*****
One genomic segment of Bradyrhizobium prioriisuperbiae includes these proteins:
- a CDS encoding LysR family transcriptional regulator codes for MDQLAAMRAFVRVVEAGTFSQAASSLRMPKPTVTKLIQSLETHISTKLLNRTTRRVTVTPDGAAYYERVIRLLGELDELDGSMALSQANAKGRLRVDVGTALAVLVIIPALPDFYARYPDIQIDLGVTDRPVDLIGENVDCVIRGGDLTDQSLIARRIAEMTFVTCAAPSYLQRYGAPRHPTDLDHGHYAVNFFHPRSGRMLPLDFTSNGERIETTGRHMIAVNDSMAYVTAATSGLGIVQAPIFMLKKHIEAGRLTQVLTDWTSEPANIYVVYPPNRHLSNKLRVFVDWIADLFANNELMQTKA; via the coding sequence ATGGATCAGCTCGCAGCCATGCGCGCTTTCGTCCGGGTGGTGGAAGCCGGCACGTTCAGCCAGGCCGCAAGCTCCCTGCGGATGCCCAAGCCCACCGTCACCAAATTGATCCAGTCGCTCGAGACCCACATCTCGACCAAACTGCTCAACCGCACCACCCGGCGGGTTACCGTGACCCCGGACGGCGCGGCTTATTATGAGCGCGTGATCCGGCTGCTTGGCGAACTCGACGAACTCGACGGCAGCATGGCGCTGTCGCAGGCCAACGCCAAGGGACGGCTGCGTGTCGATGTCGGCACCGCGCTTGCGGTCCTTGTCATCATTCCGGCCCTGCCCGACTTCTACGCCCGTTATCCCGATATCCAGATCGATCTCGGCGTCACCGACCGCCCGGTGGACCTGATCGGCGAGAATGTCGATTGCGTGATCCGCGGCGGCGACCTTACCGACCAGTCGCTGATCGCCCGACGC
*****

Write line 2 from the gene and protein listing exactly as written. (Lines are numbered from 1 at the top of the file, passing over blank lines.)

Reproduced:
- a CDS encoding LysR family transcriptional regulator codes for MDQLAAMRAFVRVVEAGTFSQAASSLRMPKPTVTKLIQSLETHISTKLLNRTTRRVTVTPDGAAYYERVIRLLGELDELDGSMALSQANAKGRLRVDVGTALAVLVIIPALPDFYARYPDIQIDLGVTDRPVDLIGENVDCVIRGGDLTDQSLIARRIAEMTFVTCAAPSYLQRYGAPRHPTDLDHGHYAVNFFHPRSGRMLPLDFTSNGERIETTGRHMIAVNDSMAYVTAATSGLGIVQAPIFMLKKHIEAGRLTQVLTDWTSEPANIYVVYPPNRHLSNKLRVFVDWIADLFANNELMQTKA; via the coding sequence ATGGATCAGCTCGCAGCCATGCGCGCTTTCGTCCGGGTGGTGGAAGCCGGCACGTTCAGCCAGGCCGCAAGCTCCCTGCGGATGCCCAAGCCCACCGTCACCAAATTGATCCAGTCGCTCGAGACCCACATCTCGACCAAACTGCTCAACCGCACCACCCGGCGGGTTACCGTGACCCCGGACGGCGCGGCTTATTATGAGCGCGTGATCCGGCTGCTTGGCGAACTCGACGAACTCGACGGCAGCATGGCGCTGTCGCAGGCCAACGCCAAGGGACGGCTGCGTGTCGATGTCGGCACCGCGCTTGCGGTCCTTGTCATCATTCCGGCCCTGCCCGACTTCTACGCCCGTTATCCCGATATCCAGATCGATCTCGGCGTCACCGACCGCCCGGTGGACCTGATCGGCGAGAATGTCGATTGCGTGATCCGCGGCGGCGACCTTACCGACCAGTCGCTGATCGCCCGACGC